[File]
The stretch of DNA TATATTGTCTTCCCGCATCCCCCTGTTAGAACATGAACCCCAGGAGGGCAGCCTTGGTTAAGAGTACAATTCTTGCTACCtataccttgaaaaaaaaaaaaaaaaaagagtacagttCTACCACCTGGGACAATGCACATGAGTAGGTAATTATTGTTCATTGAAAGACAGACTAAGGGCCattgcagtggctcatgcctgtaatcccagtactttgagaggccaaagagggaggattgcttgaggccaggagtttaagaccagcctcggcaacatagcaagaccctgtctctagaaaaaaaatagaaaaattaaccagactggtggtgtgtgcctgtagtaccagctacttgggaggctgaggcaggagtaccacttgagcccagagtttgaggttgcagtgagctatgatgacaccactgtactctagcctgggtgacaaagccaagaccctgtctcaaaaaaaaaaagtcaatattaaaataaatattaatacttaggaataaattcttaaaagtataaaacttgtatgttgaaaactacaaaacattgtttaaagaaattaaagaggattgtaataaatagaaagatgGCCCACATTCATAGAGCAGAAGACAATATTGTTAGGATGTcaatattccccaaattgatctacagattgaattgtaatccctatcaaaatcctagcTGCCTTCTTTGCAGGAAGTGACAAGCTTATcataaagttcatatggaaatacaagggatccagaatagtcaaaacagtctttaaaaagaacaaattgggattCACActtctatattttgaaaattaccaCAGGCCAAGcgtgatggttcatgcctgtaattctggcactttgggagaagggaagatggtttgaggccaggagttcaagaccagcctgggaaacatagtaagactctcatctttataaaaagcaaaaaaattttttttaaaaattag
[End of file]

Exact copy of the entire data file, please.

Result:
The stretch of DNA TATATTGTCTTCCCGCATCCCCCTGTTAGAACATGAACCCCAGGAGGGCAGCCTTGGTTAAGAGTACAATTCTTGCTACCtataccttgaaaaaaaaaaaaaaaaaagagtacagttCTACCACCTGGGACAATGCACATGAGTAGGTAATTATTGTTCATTGAAAGACAGACTAAGGGCCattgcagtggctcatgcctgtaatcccagtactttgagaggccaaagagggaggattgcttgaggccaggagtttaagaccagcctcggcaacatagcaagaccctgtctctagaaaaaaaatagaaaaattaaccagactggtggtgtgtgcctgtagtaccagctacttgggaggctgaggcaggagtaccacttgagcccagagtttgaggttgcagtgagctatgatgacaccactgtactctagcctgggtgacaaagccaagaccctgtctcaaaaaaaaaaagtcaatattaaaataaatattaatacttaggaataaattcttaaaagtataaaacttgtatgttgaaaactacaaaacattgtttaaagaaattaaagaggattgtaataaatagaaagatgGCCCACATTCATAGAGCAGAAGACAATATTGTTAGGATGTcaatattccccaaattgatctacagattgaattgtaatccctatcaaaatcctagcTGCCTTCTTTGCAGGAAGTGACAAGCTTATcataaagttcatatggaaatacaagggatccagaatagtcaaaacagtctttaaaaagaacaaattgggattCACActtctatattttgaaaattaccaCAGGCCAAGcgtgatggttcatgcctgtaattctggcactttgggagaagggaagatggtttgaggccaggagttcaagaccagcctgggaaacatagtaagactctcatctttataaaaagcaaaaaaattttttttaaaaattag